Life or death in wartime is horrifically random, subject to “fate, chance, kings, and desperate men,” but sometimes that randomness generates not tragedy, but miracles. Such is the story of Army Sergeant Roger Daniels.
On a patrol in Afghanistan last August, Daniels, then just 21 years old, took a bullet to the head and survived with just a concussion because his helmet stopped the high-powered 7.62 millimeter round – something the standard-issue Advanced Combat Helmet was never designed to do. Last Friday, after experts at the Army’s PEO-Soldier unit had spent a year studying the miracle helmet, Daniels got it back in a ceremony at Joint Base Lewis-McChord in Washington.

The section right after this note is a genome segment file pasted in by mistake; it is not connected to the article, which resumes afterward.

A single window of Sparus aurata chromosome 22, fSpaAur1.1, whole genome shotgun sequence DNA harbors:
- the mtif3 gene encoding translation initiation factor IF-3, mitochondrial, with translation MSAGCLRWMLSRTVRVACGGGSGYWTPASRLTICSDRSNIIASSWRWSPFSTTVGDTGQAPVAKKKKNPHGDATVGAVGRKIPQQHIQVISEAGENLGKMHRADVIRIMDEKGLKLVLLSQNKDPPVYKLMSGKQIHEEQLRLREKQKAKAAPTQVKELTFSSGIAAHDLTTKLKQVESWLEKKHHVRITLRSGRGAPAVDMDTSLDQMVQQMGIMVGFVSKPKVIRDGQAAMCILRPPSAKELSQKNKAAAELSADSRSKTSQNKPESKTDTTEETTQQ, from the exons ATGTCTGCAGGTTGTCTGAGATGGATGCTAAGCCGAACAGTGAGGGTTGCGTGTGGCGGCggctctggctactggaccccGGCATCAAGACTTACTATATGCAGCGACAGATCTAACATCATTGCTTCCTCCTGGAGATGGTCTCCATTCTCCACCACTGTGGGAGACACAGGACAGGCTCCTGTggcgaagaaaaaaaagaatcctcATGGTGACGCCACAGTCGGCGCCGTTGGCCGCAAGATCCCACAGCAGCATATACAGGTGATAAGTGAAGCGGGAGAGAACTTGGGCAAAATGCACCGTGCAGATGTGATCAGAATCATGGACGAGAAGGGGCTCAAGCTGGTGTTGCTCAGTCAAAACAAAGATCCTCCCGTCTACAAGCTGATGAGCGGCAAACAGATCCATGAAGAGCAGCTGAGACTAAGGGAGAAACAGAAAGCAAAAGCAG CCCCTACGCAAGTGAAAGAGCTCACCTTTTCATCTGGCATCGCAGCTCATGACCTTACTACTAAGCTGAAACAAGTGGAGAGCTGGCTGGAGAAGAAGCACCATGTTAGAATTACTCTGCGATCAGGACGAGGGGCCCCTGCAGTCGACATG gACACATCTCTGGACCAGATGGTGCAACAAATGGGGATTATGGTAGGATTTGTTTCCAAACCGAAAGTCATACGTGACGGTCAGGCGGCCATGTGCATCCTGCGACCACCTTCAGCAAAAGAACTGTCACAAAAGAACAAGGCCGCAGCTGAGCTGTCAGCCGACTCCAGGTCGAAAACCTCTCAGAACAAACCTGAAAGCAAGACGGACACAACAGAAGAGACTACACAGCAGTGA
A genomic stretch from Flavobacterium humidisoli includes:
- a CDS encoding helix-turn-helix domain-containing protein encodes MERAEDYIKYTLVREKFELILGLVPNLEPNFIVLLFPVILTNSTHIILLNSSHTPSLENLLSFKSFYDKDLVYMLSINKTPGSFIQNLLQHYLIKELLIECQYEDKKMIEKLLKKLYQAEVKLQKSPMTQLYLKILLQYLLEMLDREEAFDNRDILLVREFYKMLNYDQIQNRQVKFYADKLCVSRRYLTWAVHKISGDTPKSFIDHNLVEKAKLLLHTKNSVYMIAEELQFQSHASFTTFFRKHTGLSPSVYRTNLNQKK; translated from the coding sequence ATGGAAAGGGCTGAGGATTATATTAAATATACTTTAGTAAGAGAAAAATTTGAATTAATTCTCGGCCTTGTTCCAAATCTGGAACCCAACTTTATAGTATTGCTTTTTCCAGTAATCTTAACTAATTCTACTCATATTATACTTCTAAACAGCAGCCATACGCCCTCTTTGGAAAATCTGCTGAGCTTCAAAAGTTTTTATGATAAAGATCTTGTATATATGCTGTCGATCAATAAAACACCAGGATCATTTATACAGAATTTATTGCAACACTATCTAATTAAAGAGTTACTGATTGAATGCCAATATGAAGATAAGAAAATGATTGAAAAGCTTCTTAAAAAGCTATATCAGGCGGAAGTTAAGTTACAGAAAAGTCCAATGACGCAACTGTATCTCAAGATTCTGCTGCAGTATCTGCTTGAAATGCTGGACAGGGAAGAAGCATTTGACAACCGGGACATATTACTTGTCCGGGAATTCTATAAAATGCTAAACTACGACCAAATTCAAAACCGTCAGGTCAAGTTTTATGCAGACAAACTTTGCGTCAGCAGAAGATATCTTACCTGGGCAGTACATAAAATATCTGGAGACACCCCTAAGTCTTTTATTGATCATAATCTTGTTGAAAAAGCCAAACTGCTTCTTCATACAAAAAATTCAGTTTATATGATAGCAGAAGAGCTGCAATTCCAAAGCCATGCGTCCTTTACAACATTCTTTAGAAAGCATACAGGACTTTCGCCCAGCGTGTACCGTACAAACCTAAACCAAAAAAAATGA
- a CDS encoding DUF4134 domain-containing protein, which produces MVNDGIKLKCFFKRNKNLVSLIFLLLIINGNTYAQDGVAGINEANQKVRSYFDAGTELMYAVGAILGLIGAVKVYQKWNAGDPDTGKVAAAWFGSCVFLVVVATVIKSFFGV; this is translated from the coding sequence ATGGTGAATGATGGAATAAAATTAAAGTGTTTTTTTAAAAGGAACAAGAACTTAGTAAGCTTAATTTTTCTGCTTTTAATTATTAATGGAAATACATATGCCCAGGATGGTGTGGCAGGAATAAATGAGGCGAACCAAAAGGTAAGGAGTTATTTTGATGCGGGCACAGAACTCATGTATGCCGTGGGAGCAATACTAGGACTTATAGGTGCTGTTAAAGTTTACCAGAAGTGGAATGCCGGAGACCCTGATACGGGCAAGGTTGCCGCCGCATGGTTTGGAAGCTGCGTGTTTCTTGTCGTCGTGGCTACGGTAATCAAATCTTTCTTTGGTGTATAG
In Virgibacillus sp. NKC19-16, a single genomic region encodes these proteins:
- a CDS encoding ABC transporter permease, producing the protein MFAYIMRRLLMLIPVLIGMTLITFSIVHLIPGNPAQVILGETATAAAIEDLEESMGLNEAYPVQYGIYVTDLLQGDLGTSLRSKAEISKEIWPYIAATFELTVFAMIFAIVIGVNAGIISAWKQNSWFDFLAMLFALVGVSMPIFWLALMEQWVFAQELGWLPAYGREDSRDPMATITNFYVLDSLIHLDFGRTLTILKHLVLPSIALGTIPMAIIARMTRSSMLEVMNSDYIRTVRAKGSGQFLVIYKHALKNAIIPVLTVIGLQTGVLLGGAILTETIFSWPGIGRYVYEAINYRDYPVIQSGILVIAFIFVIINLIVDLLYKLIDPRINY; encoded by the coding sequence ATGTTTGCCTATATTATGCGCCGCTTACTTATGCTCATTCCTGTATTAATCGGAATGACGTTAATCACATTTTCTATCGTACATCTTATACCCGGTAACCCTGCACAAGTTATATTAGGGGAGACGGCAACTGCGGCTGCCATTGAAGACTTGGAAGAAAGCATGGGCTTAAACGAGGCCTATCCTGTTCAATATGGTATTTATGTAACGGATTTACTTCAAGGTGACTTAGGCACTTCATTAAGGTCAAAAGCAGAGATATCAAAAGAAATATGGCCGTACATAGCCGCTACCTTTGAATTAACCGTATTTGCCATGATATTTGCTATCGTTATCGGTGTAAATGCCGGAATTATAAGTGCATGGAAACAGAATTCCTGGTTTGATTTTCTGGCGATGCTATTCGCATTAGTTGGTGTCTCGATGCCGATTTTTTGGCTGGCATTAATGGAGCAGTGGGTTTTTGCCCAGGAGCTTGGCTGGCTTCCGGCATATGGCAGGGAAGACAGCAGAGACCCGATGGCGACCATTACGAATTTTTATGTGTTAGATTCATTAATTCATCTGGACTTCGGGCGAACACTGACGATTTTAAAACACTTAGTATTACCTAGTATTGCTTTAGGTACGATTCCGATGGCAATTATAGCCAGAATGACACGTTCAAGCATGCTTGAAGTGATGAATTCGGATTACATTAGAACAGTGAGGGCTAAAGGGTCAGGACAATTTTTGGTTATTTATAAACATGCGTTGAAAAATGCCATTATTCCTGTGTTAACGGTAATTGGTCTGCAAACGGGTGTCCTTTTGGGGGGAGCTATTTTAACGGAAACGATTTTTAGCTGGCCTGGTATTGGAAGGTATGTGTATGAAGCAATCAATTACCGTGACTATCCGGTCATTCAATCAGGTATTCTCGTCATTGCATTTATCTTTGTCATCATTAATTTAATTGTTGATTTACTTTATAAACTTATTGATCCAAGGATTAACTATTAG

Daniels’ survival tells us a lot about luck – “I guess I just got lucky,” he told the Tacoma News-Tribune – but it also tells us a lot about technology. Over the past 12 years of war there has been a quiet revolution in military body armor, from helmets to breastplates to, yes, groin protectors that have saved countless soldiers from injury or death.